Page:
Shows & Exhibitions
A New Installation Brings a Fictional 500-Mile City to Life in New York
Jonah Freeman and Justin Lowe collaborate with Jennifer Herrema.
Even with the many spectacular exhibitions that have opened this past week—Adrián Villar Rojas‘s lying David at Marian Goodman, John Baldessari works with a ball pit at Shin Gallery, and Mike Kelley’s Exploded Fortress of Solitude at Hauser & Wirth—the collaborative installation “Scenario in the Shade,” by artists Jonah Freeman and Justin Lowe with artist-musician Jennifer Herrema (Royal Trux, Black Bananas) puts up a hell of a fight for your attention.
The whole installation revolves around a fantasy: the San San International, a megalopolis-cum-festival-cum-art fair that stretches from San Diego to San Francisco, a distance of 500 miles, evoking the familiar science-fiction trope of a hellishly overpopulated future.
At the center of the project is a 30-minute film that plays in a large back room with comfy seating. Herrema invited musicians from Devendra Banhardt and Lizzi Bougatsos to Mayo Thompson and Kurt Vile to contribute to the rich instrumental soundtrack, which ranges from ambient piano and electronica to anthemic rock. Voiceovers recall a 1973 Kiss concert amid lush visuals like glitter and water raining down on floral bouquets. There are cakes decorated with words like “paranoia man in a cheap shit room” and “pre-teen huff job.” Additional audio furnished by the musicians provides a sound track to the entire two-floor installation.
Freeman and Lowe made the movie, Lowe explained to me, and then moved the set to Red Bull, and had been up late installing it—and having a party for the musicians—the night before.
“This is the first moment I’m able to walk around here without all the activity and distractions, so now I know what this is,” Lowe told me Friday during a preview visit. “And it’s great. I worked with so many people. So many people did so many things. And they actually did a fucking great job! Let’s throw some high-fives.”
The elements of Freeman and Lowe’s installations, which they’ve staged all over the country, are by now familiar. The artists and their assistants scour junk shops across the nation to gather busted-up sheets of pegboard, bad thrift-shop paintings, VHS tapes, outdated electronics and the like, which they assemble in thoroughly built out installations that you wander through under dim lighting. It’s kitschy and creepy. In describing them, writers employ words like labyrinthine, sprawling, and immersive. Seedy underbellies of popular culture are evoked.
At Red Bull, there’s faux wood paneling, there are drug store shelves covered in brown prescription bottles, and there’s what looks like an abandoned meth lab (invoking some of the early projects, like “Hello Meth Lab in the Sun,” that first put Freeman and Lowe on the map). The entryway to a mock courtroom in the basement consists of a blue Porta Potty (has the justice system gone down the toilet?). There’s a low-ceilinged, cushioned chillout room with a hookah that you enter through a hole cut in the back of a wardrobe (Narnia reimagined as a Moroccan hashish den).
“Some of this is just the ubiquitous trash that makes up a metropolis,” Lowe said. “Pegboard and slat wall city, you know? There was a huge team of people going to Rhode Island and to upstate New York. All these towels are from Venice Beach, while the Duane Reade stuff is from around the corner.”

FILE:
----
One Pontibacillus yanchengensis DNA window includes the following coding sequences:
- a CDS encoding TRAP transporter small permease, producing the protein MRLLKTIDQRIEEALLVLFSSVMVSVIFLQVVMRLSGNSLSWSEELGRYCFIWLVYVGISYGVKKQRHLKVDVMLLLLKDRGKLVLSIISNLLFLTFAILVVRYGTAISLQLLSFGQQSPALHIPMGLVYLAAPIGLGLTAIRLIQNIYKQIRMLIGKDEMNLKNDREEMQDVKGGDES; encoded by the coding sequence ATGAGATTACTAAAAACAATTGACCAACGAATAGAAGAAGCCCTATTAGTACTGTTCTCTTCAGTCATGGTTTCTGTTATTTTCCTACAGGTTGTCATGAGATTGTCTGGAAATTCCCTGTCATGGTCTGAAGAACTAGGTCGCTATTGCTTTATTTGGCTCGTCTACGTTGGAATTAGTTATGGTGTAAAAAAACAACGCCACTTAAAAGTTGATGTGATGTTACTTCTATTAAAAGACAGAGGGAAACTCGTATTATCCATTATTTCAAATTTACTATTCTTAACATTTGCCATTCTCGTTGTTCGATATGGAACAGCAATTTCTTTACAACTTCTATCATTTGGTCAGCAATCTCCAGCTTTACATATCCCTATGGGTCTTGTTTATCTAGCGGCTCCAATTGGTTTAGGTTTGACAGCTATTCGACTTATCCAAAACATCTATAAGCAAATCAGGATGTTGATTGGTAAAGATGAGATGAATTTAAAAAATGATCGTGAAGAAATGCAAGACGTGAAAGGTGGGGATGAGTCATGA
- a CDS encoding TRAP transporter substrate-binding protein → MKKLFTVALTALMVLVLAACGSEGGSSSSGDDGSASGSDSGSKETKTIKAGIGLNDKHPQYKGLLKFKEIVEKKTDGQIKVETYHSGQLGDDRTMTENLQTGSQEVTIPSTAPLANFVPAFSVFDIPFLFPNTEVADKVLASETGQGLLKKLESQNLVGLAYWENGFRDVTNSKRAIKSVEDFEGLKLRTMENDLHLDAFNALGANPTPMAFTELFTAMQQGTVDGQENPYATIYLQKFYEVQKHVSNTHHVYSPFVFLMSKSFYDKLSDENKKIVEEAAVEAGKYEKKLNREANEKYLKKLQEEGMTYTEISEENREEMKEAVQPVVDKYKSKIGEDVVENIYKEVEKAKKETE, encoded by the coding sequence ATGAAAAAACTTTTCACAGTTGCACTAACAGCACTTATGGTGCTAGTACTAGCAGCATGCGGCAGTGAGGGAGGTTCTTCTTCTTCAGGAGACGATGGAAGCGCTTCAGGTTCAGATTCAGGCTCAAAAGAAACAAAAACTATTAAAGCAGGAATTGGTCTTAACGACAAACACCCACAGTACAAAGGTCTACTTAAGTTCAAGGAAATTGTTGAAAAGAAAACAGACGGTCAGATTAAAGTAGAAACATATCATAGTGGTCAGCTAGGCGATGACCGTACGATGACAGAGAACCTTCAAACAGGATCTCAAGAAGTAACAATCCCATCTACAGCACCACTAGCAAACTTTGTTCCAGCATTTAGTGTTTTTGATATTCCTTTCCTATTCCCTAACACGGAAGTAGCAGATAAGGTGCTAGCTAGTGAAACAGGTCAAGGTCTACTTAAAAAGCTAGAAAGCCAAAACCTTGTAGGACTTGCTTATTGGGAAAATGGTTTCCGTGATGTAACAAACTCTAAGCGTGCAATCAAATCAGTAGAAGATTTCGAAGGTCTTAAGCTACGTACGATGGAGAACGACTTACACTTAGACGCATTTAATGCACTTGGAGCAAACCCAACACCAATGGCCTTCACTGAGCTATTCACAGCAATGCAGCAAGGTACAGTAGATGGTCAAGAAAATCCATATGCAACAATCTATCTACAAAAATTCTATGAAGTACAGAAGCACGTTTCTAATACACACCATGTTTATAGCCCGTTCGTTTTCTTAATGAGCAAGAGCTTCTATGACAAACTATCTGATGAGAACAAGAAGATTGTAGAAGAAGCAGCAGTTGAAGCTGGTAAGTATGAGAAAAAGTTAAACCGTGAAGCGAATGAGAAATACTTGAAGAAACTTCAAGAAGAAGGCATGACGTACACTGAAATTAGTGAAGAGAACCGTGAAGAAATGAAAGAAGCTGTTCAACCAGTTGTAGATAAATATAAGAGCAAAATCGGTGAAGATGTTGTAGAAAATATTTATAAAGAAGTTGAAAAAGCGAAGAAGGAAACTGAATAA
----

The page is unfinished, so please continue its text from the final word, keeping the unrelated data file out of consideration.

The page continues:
There are a bunch of keychains that all sport the name Yvonne. There are “Time Crisis” and “Target: Terror” video game consoles. There are eyeglasses racks that are all but empty, as if near-sighted looters had raided a nearby Duane Reade. There are shelves lined with great big oversized jars like the one where Clarice Starling found the head of Buffalo Bill’s first victim in Silence of the Lambs.
If it all seems a bit too cute, the thoroughness of the artists’ execution of their vision saves it from that fate. It’s convincing. It’s funny. It’s taken to a degree of finish and detail that demolishes doubt.
Their alternate universe is evoked in some of the dryly funny voiceovers in a 30-minute film that plays in a room at the rear of the gallery.
“Scenario 99: We’re in a new place—Mercury City.”
“Past lives…mediation…ESP…They know how to get rich. They can fund the underground.”
“It’s the Cold War. The fun war.”
When I asked if I sensed a whiff of Pynchonesque paranoid fantasy in the film, Lowe was quick to confirm that it’s there.
“Paranoia is a medium, isn’t it?” he asked. “It’s the invisible one.” (Possibly unrelated: Marcel Duchamp talked about his titles as invisible colors.)
The artists’ verbal wit is further in evidence in mocked-up books that appear in the film and the installation: I Thought Hawaii Would Be Different. Tijuana Eye Patch. Unscrewed Capitalism.
There’s a whole series of faux-academic publications littering the mock courtroom, all under the “Vortice Science of Behavior” imprint: Please Excuse the Rug on Your Eyes. Slice of Pizza Costume.
Though the artists have been working with the notion of the fictional city-cum-festival for several years now, when asked what was ahead for the San San International, Lowe was for several moments at a loss for words.
“I’m still very deep at the center of it,” he said. “It’s a big world. It’s our world, but a slightly different world.”
“Scenario in the Shade” will be on view at Red Bull Studios through December 6.
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